The Orangeburg Times and Democrat ran a column, “Lakes asset is at risk,” from the leaders of the Santee Cooper Counties Promotion Commission.
They wrote that a sale of Santee Cooper to an investor-owned utility could endanger Lakes Marion and Moultrie. Santee Cooper is licensee. The claim: Only Santee Cooper – with no free-enterprise incentive, still run almost entirely by former managers – can appreciate these treasures.
What happens to lakes when regulated lakes change hands?
The new lake licensee must follow the same rules as the old licensee. The Federal Energy Regulatory Commission, lake regulator, told Energy Consumers of the Carolinas, “To transfer a license, the licensee and designated transferee must jointly or severally file an application for approval with the commission. When a transfer occurs, the new licensee must comply with the terms and conditions of the existing license.”
The Promotion Commission claims Santee Cooper goes beyond FERC requirements. In fact, Santee Cooper has not updated its lakes license since 2006. Meanwhile, a Carolina IOU has relicensed an entire lake and river system complete with a comprehensive relicensing agreement signed by South Carolina agencies including the Department of Natural Resources and Department of Parks, Recreation and Tourism, as well as local cities, towns and counties that share the lake and river resources.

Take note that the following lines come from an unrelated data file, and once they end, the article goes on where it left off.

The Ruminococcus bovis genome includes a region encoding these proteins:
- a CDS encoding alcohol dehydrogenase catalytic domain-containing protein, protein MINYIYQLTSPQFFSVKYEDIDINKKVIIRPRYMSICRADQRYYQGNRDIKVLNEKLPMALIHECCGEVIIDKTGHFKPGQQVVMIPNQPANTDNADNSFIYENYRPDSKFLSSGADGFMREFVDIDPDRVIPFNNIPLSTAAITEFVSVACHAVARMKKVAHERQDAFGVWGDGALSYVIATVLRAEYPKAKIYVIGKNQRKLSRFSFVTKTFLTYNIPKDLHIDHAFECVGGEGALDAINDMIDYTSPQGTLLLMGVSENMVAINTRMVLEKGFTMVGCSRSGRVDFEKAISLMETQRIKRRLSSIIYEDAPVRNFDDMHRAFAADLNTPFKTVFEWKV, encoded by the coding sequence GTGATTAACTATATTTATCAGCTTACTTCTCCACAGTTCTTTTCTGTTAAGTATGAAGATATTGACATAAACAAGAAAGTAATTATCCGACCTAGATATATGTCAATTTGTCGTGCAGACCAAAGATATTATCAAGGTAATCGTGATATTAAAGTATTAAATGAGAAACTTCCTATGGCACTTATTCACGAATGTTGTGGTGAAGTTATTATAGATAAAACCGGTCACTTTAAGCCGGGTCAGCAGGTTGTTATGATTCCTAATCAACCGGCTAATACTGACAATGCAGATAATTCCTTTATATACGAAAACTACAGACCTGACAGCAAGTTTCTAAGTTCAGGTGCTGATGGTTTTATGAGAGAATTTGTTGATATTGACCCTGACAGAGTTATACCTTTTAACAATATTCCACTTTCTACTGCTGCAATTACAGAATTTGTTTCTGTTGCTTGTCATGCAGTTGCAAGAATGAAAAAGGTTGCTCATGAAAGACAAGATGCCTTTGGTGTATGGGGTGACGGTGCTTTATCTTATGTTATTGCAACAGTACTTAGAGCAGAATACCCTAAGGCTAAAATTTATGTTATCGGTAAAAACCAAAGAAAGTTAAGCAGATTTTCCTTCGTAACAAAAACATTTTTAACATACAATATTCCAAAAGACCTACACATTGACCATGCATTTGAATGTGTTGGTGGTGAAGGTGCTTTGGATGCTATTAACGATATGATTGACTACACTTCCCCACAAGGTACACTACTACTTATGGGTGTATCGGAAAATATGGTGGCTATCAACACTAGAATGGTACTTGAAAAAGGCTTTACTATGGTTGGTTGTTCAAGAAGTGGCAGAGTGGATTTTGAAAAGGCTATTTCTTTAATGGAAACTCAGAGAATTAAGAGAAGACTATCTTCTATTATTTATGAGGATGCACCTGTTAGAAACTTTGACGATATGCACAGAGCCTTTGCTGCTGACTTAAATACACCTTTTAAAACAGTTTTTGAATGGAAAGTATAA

Utilities must file Shoreline Management Plans. Check how robust these SMPs are from Carolina IOUs.
• Duke Energy – Catawba - Wateree.
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• Duke – Yadkin-Pee-Dee.
• Dominion - Lake Murray.
IOU SMPs show:
• Continuity, stability.
• Exceptional planning and execution.
• FERC diligence in oversight.
IOUs operate with stringent oversight, more than Santee Cooper.
The lakes are important, secure, protected by FERC, S.C. state agencies and various laws. Among them: Federal Power Act, National Environmental Policy Act, Clean Water Act, Endangered Species Act, Fish and Wildlife Coordination Act, Fishery Conservation and Management Act.
As some organizations may say, however, “Facts are facts.” In the end, lakes are long-term, protected assets, not because of Santee Cooper, but due to the state and federal regulatory oversight that will continue to govern their care.